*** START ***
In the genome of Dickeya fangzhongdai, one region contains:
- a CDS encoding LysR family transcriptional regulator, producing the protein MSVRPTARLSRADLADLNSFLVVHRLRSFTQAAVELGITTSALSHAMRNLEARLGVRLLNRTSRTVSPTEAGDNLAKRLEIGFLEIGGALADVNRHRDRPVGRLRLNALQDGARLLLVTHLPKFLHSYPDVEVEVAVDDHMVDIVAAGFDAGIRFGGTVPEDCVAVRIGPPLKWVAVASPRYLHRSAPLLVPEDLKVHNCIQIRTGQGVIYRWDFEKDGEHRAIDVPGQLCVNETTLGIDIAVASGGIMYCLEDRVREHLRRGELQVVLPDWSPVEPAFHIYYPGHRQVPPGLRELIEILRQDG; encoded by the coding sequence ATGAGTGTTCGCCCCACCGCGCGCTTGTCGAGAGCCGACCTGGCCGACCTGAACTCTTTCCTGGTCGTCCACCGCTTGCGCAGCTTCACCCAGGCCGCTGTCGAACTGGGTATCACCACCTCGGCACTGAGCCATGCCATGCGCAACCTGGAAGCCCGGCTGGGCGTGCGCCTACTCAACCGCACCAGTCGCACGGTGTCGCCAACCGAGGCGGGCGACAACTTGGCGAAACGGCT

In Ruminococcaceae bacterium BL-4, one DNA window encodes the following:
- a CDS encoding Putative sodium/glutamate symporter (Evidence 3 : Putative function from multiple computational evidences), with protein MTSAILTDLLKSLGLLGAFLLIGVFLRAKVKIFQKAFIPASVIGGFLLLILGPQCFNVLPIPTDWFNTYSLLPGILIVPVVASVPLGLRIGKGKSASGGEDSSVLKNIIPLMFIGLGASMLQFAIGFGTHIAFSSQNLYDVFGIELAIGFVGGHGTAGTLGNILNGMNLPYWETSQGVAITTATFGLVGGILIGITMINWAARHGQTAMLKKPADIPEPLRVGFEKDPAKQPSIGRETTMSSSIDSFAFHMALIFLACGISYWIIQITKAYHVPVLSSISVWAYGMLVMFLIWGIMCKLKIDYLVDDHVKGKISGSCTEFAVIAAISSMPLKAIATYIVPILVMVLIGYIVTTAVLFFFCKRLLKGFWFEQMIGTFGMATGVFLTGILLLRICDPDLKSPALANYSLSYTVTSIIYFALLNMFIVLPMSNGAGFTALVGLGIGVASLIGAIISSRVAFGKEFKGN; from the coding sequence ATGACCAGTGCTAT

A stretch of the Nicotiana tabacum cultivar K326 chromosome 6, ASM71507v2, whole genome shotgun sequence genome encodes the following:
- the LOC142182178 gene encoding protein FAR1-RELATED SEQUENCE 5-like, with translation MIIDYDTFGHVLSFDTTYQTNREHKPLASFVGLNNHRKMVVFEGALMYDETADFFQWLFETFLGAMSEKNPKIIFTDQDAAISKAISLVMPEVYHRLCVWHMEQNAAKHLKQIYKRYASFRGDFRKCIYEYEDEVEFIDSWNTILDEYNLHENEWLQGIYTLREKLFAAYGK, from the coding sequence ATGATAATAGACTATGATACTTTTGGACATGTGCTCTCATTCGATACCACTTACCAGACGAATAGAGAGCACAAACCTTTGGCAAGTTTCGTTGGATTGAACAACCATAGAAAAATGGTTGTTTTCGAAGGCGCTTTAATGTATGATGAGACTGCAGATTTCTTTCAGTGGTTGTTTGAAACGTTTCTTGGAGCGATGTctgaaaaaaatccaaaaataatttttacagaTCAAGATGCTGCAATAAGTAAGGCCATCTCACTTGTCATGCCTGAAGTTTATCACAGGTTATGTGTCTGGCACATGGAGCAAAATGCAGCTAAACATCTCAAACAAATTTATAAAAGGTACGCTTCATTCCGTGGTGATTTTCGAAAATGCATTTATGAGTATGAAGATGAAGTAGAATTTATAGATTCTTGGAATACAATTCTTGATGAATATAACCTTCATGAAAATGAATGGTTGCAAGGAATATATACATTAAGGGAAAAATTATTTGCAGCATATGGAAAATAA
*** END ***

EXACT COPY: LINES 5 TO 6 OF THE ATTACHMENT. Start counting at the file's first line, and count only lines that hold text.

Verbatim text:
A stretch of the Nicotiana tabacum cultivar K326 chromosome 6, ASM71507v2, whole genome shotgun sequence genome encodes the following:
- the LOC142182178 gene encoding protein FAR1-RELATED SEQUENCE 5-like, with translation MIIDYDTFGHVLSFDTTYQTNREHKPLASFVGLNNHRKMVVFEGALMYDETADFFQWLFETFLGAMSEKNPKIIFTDQDAAISKAISLVMPEVYHRLCVWHMEQNAAKHLKQIYKRYASFRGDFRKCIYEYEDEVEFIDSWNTILDEYNLHENEWLQGIYTLREKLFAAYGK, from the coding sequence ATGATAATAGACTATGATACTTTTGGACATGTGCTCTCATTCGATACCACTTACCAGACGAATAGAGAGCACAAACCTTTGGCAAGTTTCGTTGGATTGAACAACCATAGAAAAATGGTTGTTTTCGAAGGCGCTTTAATGTATGATGAGACTGCAGATTTCTTTCAGTGGTTGTTTGAAACGTTTCTTGGAGCGATGTctgaaaaaaatccaaaaataatttttacagaTCAAGATGCTGCAATAAGTAAGGCCATCTCACTTGTCATGCCTGAAGTTTATCACAGGTTATGTGTCTGGCACATGGAGCAAAATGCAGCTAAACATCTCAAACAAATTTATAAAAGGTACGCTTCATTCCGTGGTGATTTTCGAAAATGCATTTATGAGTATGAAGATGAAGTAGAATTTATAGATTCTTGGAATACAATTCTTGATGAATATAACCTTCATGAAAATGAATGGTTGCAAGGAATATATACATTAAGGGAAAAATTATTTGCAGCATATGGAAAATAA